SARS-CoV-2 in wildlife populations, and the dangers it poses to humans
As we ease out of our sweaters and into spring, we are also enjoying the loosening of COVID-19 public health restrictions across Ontario. But our ‘back-to-normal’ trajectory may not be as smooth as we might wish, warns Simon Jeeves, a MSc student at the University of Guelph studying wildlife disease ecology.
A little backstory on Jeeves first – Jeeves started his undergrad in wildlife biology and then, after a summer working at a wildlife rehabilitation centre, found a passion for disease ecology and switched to a microbiology degree. He maintained his interest in wildlife ecology and is now integrating the two disciplines in Dr. Claire Jardine’s lab, which Jeeves praises as a Santa’s workshop of multidisciplinary research.
“At any one time there’s someone working on something public health based, someone doing just good old animal ecology, and then people looking at the pathogens and diseases themselves” says Jeeves.
The latter is where Jeeves’ project fits in – he has a special interest in zoonotic viruses and bacteria that come from small mammals. During his undergraduate years, Jeeves worked with Sarah Robinson, a PhD candidate in Jardine’s lab, researching zoonotic diseases in urban rat populations. Jeeves was interested in this work and wanted to understand these diseases in native rodent populations.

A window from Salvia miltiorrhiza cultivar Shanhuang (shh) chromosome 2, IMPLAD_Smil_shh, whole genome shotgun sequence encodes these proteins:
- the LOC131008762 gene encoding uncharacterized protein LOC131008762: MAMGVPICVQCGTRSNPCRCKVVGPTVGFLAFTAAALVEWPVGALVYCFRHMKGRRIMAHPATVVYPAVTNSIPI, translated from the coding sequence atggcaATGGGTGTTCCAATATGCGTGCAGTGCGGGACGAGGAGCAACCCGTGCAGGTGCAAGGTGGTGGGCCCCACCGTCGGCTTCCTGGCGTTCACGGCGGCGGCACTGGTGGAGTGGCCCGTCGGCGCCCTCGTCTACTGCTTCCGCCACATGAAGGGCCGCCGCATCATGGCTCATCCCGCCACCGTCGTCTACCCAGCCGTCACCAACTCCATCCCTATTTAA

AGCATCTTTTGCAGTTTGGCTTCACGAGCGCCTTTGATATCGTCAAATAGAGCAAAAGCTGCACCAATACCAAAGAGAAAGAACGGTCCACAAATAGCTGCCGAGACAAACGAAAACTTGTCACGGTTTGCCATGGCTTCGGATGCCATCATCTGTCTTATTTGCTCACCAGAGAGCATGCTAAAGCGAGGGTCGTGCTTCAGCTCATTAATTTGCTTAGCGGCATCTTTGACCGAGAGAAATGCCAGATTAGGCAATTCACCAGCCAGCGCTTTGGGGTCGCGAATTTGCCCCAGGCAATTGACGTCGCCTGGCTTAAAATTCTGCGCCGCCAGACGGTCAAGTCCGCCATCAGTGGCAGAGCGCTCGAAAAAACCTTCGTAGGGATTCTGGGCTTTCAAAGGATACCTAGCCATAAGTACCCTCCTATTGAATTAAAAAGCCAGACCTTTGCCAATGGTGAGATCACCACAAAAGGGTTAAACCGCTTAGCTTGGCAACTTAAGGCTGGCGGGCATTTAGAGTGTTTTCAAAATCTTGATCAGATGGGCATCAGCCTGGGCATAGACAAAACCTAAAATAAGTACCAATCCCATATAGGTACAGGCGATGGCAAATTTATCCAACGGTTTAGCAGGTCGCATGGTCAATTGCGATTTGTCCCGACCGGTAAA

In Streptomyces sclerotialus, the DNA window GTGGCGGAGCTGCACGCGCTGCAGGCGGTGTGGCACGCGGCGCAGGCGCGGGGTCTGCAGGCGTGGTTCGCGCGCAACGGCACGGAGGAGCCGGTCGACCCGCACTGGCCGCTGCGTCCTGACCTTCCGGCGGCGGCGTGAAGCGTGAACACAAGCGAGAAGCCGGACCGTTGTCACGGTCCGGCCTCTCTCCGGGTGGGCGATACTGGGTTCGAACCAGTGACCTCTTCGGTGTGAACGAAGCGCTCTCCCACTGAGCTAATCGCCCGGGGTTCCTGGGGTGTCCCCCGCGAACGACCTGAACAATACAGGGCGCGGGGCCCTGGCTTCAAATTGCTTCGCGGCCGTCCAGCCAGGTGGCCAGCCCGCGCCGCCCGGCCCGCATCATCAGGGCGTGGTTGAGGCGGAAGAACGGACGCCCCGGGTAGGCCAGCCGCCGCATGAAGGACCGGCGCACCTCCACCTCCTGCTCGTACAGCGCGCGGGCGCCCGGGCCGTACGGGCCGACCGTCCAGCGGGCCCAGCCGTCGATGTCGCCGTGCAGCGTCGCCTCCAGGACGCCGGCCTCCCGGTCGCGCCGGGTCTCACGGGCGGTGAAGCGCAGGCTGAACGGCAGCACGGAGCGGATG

However, last summer, just around the time when they were starting to develop this project in native rodents, an event occurred that sounded an alarm in the global pathologist community – deer were testing positive for COVID-19 in Canada and the United States, in alarmingly high numbers; a recent study of 360 deer found that every one in three surveyed tested positive.
You may have heard of farmed mink becoming infected with SARS-CoV-2 in serious numbers, but there has been no evidence of natural circulation in wild mink, meaning it is less concerning than the situation in deer.
According to Jeeves, infectious disease specialists are worried that deer may serve as a new maintenance population for the SARS-CoV-2 virus. This means that there is potential for COVID-19 variants more threatening than delta or omicron to develop in deer, and potential for future spillover from deer back to humans.
Which is exactly what happened just a few weeks ago – A new strain that is circulating in deer populations in Ontario infected a human (read the CBC article here).
Jeeves saw these headlines and understood that it was an issue that needed attention.
“Now that we’re seeing it in deer, we must look at the whole ecosystem. It probably isn’t just in deer.” Jeeves says. “We need to start looking at potential intermediate hosts that may have transferred SARS-CoV-2 from humans to deer.”
So, he co-opted his project into the issue. Now his thesis is focusing specifically on SARS-CoV-2 in small rodents. He will be doing environmental analyses to try to identify land use factors and environmental determinants that may be involved in virus transmission, and will also be looking at morphometric and demographic data from the animals themselves. The end goal is to determine which species are being infected with SARS-CoV-2 – and how – in our local ecosystems.
This may help us determine if there is a way to prevent spillback from humans to wildlife and spillover from wildlife to humans. Jeeves says that finding solutions to this issue requires a One Health approach.
“We can’t ignore SARS-CoV-2 as an animal or environmental issue if we want to solve the human issue.”
To end on a positive note, I asked Simon the question we are all wondering: how do you test a mouse for COVID? The simple answer is yes, they do have tiny little nose swabs.